The Great Triangle Shirtwaist Fire Anniversary Brings Memories of Grandma

30 Mar

March 25, 1911. A horrible fire breaks out at the Triangle Shirtwaist Factory.  The exit doors are chained shut.  There is no escape.  Young Jewish and Italian girls jump from the windows: many to their death. But jumping is much better than burning to death in the inferno inside the building. In the end 146 young women and men died.

Across the street a 13 year-old-girl is watching.    She knew many of the young women who worked at the factory.  She knew many who died.  She knew many who jumped.  She never, ever forgot.

I would call it a defining moment in her life. I say this because throughout my life, she always talked about it to my sister and me.  I became obsessed with this fire. I have purchased books about it, watched documentaries, and tried to understand what happened that day.

When my daughter was 13, 88 years later, she had a school history project where she had to interview a family member.  She interviewed my Dad.  And this is one of the stories he told her.

His words, my daughter’s writing:

“A story my mother told that took place in New York City. It is called the Triangle Fire. I will also remember this story to my grave.

There was a blouse factory that burned to the ground. It caused many young Jewish and Italian women who worked there to die.  The reason is, all the doors were nailed shut. The only escape was to jump out the windows, most of the women who tried, died.  Just a handful survived. The incident caused America to change their labor laws. The thing is, my mother lived opposite this building.  She watched the whole scene from her window.”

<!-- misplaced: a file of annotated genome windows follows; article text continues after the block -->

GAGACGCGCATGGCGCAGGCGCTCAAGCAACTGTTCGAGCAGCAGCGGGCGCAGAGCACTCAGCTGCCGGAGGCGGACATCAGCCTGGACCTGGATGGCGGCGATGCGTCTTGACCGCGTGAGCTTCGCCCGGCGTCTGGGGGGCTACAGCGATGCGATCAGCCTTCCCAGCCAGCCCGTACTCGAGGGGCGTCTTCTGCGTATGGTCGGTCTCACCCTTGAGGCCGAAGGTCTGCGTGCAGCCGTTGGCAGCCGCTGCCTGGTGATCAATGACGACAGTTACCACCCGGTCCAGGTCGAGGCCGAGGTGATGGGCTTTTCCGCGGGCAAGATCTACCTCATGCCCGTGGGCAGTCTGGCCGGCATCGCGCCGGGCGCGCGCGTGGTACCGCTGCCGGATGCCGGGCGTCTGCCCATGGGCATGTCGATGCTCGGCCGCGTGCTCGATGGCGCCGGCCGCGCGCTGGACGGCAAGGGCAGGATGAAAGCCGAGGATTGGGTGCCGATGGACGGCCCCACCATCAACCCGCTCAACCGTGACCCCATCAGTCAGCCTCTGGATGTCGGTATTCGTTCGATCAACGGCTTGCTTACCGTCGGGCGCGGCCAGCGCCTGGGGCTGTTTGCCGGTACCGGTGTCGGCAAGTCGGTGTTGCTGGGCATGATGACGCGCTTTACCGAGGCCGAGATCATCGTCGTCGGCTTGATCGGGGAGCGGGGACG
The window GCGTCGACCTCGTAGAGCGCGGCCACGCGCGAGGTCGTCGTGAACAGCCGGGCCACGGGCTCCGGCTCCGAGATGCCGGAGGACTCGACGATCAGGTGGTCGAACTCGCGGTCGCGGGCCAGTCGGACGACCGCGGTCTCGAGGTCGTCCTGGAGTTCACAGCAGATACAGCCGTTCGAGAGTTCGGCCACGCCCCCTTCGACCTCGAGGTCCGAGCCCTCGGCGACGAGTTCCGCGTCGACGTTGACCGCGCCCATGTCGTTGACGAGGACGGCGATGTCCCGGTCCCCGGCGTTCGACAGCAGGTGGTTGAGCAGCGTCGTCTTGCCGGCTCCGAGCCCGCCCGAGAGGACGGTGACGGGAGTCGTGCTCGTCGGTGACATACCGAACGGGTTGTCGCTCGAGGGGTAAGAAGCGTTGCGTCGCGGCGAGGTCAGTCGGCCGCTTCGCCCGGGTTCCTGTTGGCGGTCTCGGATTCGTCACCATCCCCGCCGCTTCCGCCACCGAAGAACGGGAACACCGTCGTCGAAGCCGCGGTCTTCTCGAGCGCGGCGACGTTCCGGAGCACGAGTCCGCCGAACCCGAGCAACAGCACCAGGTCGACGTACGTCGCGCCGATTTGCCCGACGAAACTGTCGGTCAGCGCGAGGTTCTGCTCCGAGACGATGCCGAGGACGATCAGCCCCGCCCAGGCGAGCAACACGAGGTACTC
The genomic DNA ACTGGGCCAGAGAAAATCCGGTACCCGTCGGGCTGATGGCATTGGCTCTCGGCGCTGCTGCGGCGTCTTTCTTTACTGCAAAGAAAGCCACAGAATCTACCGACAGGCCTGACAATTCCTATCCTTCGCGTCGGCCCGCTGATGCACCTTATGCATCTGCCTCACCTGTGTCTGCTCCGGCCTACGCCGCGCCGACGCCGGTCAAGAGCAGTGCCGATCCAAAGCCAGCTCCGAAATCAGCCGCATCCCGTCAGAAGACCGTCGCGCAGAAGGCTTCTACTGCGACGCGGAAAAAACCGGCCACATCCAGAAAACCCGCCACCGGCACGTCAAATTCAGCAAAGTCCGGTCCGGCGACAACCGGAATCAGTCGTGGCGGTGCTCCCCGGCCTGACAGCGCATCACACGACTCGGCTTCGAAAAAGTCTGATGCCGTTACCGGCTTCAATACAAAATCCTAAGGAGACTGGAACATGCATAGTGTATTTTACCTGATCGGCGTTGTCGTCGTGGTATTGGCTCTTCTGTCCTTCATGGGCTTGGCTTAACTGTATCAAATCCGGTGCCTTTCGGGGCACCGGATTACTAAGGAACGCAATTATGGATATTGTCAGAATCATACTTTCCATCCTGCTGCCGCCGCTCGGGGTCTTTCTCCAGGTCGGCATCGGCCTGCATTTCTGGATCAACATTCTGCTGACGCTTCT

Two 13 year-old girls, decades apart, great grandmother and great granddaughter, now united with a story, remembering a horrible fire.  My grandmother never mentioned this fire to my daughter.  She was only 6 ½ when my grandmother died.  But to my sister and I, it was a common memory. We often listened to my grandmother relive this day.

It was the heat of the fire; the smell of the fire; the screams of the girls and the people in the street.   They were on the eighth floor.  The ladders did not reach them.  They jumped. They fell.  They died.   (90 years later I thought of this fire as others perished as they jumped from towers to avoid a deadly inferno…choosing to fly into the sky then burn to death.)

It was because of this fire that the women of New York City, and The International Ladies Garment Workers Union became a powerful force in the United States labor scene. The fire and its deadly toll helped this Union, formed years before, into the forefront.

As my sister said, I wish we could talk about my grandmother’s story in the past, because incidents like this fire no longer happen.  But when we hear about incidents in third world countries, like Bangladesh, where women and children perish in factories making the clothing that is imported to the United States, I know we have to continue to remember and to speak out.

I hope that these young women’s lives are never forgotten. It is because of this event, I think I have always volunteered to help women and children throughout the world and  am so active in National Council of Jewish Women.   And I carry my grandmother’s story in my heart and as a strident memory in my soul.



(There were not a residential area across the street.  So we think my grandmother watched from the across the street, not in her apartment as my Dad states.  No matter, it was still an important moment in her life. )

For those who want more information:  The Triangle Shirtwaist Factory Fire, 1911: List of Victims


2 Responses to “The Great Triangle Shirtwaist Fire Anniversary Brings Memories of Grandma”

  1. donna March 30, 2014 at 6:23 pm #

    wow….my daughter was just telling me about this tonite….she learned about it in school….so sad

    • zicharon March 30, 2014 at 6:29 pm #

      It was the great tragedy of the time. Many families lost a daughter and some a son. Other families lost more than one child. But it did cause the change in labor laws in the United States. So something good came out of it.

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